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Flexible working

flexiworkingSince June 30th this year, all employees have the legal right to request flexible working, not just parents and carers. Before the law was introduced, there was a fear that it would have a detrimental affect on many small businesses, with the FSB saying ’There is a fear that it will introduce negative dynamic in workplace, particularly in case of unsuccessful requests’.

We disagree however, and have been offering flexible working to all our employees way before the law was introduced earlier this year. Many small businesses that we know also think that flexible working is the best thing since sliced bread!

For starters, flexible working is so much more than just going part time or working from home… 

  • Job sharing – two people doing one job and splitting the hours
  • Compressed hours – working full time hours over fewer days
  • Flexitime – choosing when to start and end work, but still working certain ‘core hours’
  • Annualised hours – having to work a certain number of hours over the year, but have the ability to choose when to work them
  • Staggered hours – employee has a different start, finish and break time

Why it’s great

  • First of all it makes you more appealing to prospective employees – knowing that they may have the opportunity to work from home, or on a schedule that suits them is very attractive to many.
  • It reduces stress and can result in better performance from existing employees
  • It reduces sick days, as employees can fit their work around their personal life

Watch out for

  • Make sure any employee that works flexibly feels part of the team – whether they are working remotely or different hours, it can be separating, so keep them involved and in the loop.
  • Make sure you stay on top of communication with employees that are mostly remote, and make sure those who are job sharing are always in contact with one another.
  • If you have employees working compressed hours, make sure they don’t get too stressed or bogged down with work.
  • Strike a balance between your employee and customer needs; at the end of the day, you still need to run your business!

Making it work

  • What is right for your business? Maybe remote working isn’t right for your employees, so consider other options. What about part time or compressed hours?
  • Define roles and responsibilities early – if there is a job share involved, who will be doing what? If someone is working compressed hours, highlight the most important tasks for completion.
  • Trial and error. You wont know what works until you try it. If something doesn’t work, there are always other options!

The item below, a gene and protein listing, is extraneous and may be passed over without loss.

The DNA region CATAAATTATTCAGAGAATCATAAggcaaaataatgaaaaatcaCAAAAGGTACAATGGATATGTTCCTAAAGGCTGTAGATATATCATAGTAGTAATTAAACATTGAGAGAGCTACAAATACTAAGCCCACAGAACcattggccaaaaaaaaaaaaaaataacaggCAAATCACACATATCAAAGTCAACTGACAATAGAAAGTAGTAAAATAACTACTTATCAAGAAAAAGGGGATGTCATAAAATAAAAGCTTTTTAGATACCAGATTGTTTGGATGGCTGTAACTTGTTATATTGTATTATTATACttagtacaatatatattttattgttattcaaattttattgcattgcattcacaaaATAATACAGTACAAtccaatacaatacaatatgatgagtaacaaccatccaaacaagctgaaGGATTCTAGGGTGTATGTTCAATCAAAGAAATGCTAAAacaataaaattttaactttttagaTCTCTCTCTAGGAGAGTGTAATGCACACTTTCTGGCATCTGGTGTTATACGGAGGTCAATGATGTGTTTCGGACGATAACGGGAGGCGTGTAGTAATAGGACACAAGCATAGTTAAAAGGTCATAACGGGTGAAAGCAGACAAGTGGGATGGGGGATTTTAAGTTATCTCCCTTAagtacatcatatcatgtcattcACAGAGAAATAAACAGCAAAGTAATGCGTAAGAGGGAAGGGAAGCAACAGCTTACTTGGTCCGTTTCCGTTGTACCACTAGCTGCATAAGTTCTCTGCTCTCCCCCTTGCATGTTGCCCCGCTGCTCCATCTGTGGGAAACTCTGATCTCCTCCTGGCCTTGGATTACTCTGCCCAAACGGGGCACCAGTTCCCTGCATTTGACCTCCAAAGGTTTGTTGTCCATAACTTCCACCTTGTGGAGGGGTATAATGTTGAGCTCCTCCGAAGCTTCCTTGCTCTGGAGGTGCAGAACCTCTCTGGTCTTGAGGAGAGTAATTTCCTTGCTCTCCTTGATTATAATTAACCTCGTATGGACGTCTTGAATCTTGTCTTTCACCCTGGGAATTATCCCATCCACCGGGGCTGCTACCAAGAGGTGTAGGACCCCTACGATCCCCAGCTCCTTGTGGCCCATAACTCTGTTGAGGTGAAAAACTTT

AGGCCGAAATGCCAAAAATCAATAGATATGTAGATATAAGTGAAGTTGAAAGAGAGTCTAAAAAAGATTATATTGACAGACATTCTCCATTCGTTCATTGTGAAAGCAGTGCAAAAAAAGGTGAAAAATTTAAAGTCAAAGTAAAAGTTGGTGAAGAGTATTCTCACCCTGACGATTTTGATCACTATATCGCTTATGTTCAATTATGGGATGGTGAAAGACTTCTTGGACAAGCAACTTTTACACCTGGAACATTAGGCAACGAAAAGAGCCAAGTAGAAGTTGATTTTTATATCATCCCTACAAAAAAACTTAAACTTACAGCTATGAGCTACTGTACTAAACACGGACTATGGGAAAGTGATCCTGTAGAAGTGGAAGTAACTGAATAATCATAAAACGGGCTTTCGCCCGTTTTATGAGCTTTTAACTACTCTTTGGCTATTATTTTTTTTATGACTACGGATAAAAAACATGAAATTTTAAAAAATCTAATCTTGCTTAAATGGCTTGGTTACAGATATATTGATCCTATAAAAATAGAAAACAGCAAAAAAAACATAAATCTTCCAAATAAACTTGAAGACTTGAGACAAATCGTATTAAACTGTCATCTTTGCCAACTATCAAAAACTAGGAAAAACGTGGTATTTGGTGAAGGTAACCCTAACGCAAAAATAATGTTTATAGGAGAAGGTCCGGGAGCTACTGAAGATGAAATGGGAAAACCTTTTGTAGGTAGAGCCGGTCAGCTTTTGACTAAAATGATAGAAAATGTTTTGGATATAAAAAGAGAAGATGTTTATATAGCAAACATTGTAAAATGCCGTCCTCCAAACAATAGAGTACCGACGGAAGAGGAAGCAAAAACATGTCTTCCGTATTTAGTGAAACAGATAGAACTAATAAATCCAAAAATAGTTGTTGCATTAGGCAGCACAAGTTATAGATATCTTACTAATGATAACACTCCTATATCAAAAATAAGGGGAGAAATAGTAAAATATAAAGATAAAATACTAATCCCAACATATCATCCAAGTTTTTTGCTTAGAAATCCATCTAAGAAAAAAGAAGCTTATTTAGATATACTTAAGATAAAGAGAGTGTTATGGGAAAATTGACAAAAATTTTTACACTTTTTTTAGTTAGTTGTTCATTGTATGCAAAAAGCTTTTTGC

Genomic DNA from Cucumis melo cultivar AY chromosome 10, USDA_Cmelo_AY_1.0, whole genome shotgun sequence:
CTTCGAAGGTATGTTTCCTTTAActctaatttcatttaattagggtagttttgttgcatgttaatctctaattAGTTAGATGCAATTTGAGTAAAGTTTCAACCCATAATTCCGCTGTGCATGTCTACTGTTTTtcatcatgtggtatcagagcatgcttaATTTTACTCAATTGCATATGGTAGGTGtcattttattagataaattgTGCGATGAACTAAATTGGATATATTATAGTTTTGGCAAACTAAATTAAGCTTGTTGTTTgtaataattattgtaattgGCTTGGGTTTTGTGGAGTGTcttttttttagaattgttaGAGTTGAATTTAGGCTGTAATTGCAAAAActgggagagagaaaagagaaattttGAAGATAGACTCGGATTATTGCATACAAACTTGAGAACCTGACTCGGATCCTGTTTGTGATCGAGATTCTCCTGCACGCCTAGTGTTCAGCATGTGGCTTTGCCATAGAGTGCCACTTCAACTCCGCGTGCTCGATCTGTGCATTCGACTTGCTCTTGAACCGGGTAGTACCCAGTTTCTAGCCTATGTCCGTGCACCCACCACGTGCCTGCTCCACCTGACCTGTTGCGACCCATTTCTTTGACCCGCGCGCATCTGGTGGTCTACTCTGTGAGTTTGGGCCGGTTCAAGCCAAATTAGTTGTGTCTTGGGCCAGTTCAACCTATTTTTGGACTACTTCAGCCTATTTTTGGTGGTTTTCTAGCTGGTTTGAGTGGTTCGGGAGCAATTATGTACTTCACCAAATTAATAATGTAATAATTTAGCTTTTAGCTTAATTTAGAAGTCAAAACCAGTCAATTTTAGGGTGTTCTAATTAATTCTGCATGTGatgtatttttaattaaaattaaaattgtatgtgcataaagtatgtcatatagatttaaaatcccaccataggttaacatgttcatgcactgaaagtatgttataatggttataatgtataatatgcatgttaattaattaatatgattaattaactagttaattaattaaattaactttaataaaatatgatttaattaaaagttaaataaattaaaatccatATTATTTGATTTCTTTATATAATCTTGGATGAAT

What we have to say…

Sam: ‘Flexible working practices within my job are invaluable. First and foremost, it is a fantastic way to work if you are (like me) a parent. If my children are poorly I can work from home and still be with them to care for them, and I never have to miss all the important events in their school and personal lives. I can achieve that all elusive balance of being a Mum, working and running a home – though my ironing pile tells a different story! I am able to study for other elements within the industry at my leisure which also helps me to improve at my own role and extend my knowledge and skills base – something I simply would not have the time to do in a ‘9-5’ role’

Sadie: ‘ Thank god for flexible working! I live miles away from RG HQ, and without their flexible working policy I wouldn’t be able to do the job I love, for a company I love. While working from home can be boring at times, I am in constant contact with Kate, and I really feel like part of the team. I’ve also got a nice routine down to keep me productive’

Paul: ‘ Flexible working has a lot of advantages for both me and the company I work for. I like writing code and that makes me sit in front of my computer for extended hours. So whenever I feel my mind is exhausted from thinking, I can go take some rest or maybe take a nap at any time that I feel like I need to and not because it’s “time’s up, time to take a break”. Flexible working also enables me to go with my family wherever we need to or do some things (chores) with them that we need to at some random time. It also enables me to sharpen my skills since I can learn or research things that I think are needed for the approach I’m taking for whatever project I’m working on. So I really like that I have total control of my time because it enables me to always work at my best and keep a balance of time with my family.’

Kate: ‘As a mum to a nearly-4-year-old I’d struggle without the ability to work flexibly. It’s important to me that my colleagues have the same opportunities I do – if I’m more productive when I’m able to be flexible with my schedule, then surely they will be too. This has turned out to be the case and we have a happy, focused team. Additionally, three of us are in a different time zone (8 hours ahead) so working flexible hours allows us to be online at the same time. It’s crucial to have good contact and communication with a flexible team so that everyone stays in the loop and feels included.’

Image source: http://www.barchestergreen.co.uk/business-2/flexible-working-rights-to-be-extended-in-2014-a-guide

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